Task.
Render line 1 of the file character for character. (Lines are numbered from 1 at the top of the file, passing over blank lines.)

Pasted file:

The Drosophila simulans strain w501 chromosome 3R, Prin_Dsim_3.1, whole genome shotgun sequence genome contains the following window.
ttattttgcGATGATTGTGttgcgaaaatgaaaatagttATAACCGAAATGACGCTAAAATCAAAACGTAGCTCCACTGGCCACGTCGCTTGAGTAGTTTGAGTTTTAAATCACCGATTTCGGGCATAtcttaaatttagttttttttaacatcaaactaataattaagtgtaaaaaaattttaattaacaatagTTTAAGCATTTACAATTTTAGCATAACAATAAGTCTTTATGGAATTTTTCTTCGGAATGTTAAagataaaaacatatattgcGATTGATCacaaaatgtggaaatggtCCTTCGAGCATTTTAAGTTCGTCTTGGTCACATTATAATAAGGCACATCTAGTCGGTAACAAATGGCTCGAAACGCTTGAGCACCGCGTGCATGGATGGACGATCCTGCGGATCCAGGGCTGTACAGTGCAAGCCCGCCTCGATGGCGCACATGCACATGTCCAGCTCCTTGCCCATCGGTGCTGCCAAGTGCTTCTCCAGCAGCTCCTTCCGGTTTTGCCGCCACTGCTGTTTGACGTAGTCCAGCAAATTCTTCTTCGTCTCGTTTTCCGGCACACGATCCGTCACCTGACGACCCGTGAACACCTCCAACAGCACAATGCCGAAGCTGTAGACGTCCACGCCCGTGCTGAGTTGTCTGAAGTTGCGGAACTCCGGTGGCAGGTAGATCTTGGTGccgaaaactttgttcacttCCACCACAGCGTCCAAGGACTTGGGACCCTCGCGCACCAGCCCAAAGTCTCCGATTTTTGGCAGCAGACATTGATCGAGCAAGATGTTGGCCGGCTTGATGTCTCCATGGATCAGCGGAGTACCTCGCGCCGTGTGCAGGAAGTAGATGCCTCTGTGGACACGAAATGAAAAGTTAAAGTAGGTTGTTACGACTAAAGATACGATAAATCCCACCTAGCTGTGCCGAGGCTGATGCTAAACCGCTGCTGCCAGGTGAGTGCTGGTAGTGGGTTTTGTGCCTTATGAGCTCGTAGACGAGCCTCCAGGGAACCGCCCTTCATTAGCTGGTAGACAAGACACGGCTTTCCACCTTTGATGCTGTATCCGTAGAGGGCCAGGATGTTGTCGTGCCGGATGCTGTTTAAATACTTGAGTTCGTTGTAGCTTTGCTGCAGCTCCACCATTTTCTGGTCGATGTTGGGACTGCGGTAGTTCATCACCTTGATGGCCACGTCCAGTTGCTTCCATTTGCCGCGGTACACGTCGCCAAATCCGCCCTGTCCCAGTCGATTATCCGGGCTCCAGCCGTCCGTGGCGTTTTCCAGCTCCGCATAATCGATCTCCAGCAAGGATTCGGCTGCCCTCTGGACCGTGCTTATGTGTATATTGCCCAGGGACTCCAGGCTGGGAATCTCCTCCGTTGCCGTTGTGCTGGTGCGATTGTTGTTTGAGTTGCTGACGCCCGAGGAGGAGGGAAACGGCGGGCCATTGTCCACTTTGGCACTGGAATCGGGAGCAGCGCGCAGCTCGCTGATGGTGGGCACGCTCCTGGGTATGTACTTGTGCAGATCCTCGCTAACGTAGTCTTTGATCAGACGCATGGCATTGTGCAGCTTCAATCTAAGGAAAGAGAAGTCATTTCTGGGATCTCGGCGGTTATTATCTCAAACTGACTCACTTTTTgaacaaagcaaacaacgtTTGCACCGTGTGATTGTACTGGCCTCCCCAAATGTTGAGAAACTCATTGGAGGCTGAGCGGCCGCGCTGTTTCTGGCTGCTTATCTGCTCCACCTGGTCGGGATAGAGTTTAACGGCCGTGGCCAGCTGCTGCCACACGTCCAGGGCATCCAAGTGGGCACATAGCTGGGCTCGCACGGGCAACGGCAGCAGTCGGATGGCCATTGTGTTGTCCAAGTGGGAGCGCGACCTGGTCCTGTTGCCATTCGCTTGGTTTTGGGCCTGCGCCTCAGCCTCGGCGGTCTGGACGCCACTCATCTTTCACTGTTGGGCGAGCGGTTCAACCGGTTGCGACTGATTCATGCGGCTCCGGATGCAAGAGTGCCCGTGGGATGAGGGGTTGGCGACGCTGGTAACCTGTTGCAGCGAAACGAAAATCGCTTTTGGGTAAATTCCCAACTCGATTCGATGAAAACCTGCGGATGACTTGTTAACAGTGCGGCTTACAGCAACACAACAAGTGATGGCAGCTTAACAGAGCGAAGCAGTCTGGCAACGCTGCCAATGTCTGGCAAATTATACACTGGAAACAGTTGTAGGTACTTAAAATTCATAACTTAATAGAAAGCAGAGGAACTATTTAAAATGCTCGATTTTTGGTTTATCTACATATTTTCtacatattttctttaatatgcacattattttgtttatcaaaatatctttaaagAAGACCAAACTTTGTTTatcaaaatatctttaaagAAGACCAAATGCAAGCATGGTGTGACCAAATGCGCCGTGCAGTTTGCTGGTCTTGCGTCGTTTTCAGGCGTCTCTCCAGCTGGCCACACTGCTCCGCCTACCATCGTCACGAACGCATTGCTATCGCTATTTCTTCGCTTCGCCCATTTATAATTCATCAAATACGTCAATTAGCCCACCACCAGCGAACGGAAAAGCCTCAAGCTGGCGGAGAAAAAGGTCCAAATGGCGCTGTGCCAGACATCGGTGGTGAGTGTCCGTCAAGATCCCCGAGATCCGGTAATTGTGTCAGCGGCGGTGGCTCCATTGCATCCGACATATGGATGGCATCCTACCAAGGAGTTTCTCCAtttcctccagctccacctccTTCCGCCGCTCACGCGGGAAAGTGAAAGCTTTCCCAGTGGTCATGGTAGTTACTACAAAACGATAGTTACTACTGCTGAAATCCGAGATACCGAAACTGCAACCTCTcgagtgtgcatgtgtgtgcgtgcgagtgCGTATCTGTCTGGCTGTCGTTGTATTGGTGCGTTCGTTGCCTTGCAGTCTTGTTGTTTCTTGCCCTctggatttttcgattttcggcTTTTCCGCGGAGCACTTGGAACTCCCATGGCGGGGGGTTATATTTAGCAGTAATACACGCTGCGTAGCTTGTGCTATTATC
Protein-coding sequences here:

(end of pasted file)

The Drosophila simulans strain w501 chromosome 3R, Prin_Dsim_3.1, whole genome shotgun sequence genome contains the following window.